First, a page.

It really was Golenishtchev, a comrade of Vronsky's in the Corps
of Pages. In the corps Golenishtchev had belonged to the liberal
party; he left the corps without entering the army, and had never
taken office under the government. Vronsky and he had gone
completely different ways on leaving the corps, and had only met
At that meeting Vronsky perceived that Golenishtchev had taken up
a sort of lofty, intellectually liberal line, and was
consequently disposed to look down upon Vronsky's interests and
calling in life. Hence Vronsky had met him with the chilling and
haughty manner he so well knew how to assume, the meaning of
which was: "You may like or dislike my way of life, that's a
matter of the most perfect indifference to me; you will have to
treat me with respect if you want to know me." Golenishtchev had
been contemptuously indifferent to the tone taken by Vronsky.
This second meeting might have been expected, one would have
supposed, to estrange them still more. But now they beamed and
exclaimed with delight on recognizing one another. Vronsky would
never have expected to be so pleased to see Golenishtchev, but
probably he was not himself aware how bored he was. He forgot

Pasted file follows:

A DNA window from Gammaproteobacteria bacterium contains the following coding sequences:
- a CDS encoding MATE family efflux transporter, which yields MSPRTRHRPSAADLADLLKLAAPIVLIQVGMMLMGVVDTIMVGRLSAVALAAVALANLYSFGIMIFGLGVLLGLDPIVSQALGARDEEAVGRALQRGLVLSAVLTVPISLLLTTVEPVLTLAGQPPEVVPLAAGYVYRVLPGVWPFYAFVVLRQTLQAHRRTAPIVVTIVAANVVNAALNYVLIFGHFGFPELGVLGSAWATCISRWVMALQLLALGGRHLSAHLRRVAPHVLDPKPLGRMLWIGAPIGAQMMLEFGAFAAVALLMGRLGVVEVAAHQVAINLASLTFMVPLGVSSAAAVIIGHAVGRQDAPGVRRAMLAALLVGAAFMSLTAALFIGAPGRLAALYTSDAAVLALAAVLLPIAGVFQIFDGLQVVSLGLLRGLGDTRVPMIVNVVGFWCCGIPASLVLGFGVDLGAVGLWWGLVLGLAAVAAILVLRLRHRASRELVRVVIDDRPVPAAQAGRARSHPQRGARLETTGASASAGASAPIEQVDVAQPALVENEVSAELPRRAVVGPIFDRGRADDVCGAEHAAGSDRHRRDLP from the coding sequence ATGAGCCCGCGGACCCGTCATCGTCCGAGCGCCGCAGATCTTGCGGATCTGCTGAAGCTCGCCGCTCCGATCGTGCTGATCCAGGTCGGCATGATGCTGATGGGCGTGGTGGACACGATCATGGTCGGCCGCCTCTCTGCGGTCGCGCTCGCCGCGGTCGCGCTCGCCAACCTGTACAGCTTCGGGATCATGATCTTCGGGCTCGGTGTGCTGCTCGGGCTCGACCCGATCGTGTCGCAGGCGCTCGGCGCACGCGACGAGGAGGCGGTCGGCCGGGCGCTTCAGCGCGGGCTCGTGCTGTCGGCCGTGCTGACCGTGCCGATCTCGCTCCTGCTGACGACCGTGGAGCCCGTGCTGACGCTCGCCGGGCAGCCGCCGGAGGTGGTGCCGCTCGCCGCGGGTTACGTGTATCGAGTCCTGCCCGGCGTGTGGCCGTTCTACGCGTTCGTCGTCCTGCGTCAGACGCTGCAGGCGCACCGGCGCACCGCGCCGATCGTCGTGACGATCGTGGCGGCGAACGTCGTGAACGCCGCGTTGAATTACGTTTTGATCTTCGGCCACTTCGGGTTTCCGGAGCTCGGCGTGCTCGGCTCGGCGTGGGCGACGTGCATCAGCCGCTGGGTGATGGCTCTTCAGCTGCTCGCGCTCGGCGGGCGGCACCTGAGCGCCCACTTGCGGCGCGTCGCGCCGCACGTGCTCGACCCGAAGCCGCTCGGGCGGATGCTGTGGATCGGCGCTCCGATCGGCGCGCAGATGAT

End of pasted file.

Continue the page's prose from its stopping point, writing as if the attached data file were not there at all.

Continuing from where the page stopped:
the disagreeable impression of their last meeting, and with a
face of frank delight held out his hand to his old comrade. The
same expression of delight replaced the look of uneasiness on
"How glad I am to meet you!" said Vronsky, showing his strong
white teeth in a friendly smile.
"I heard the name Vronsky, but I didn't know which one. I'm
very, very glad!"
"Let's go in. Come, tell me what you're doing."
"I've been living here for two years. I'm working."
"Ah!" said Vronsky, with sympathy; "let's go in." And with the
habit common with Russians, instead of saying in Russian what he
wanted to keep from the servants, he began to speak in French.
"Do you know Madame Karenina? We are traveling together. I am
going to see her now," he said in French, carefully scrutinizing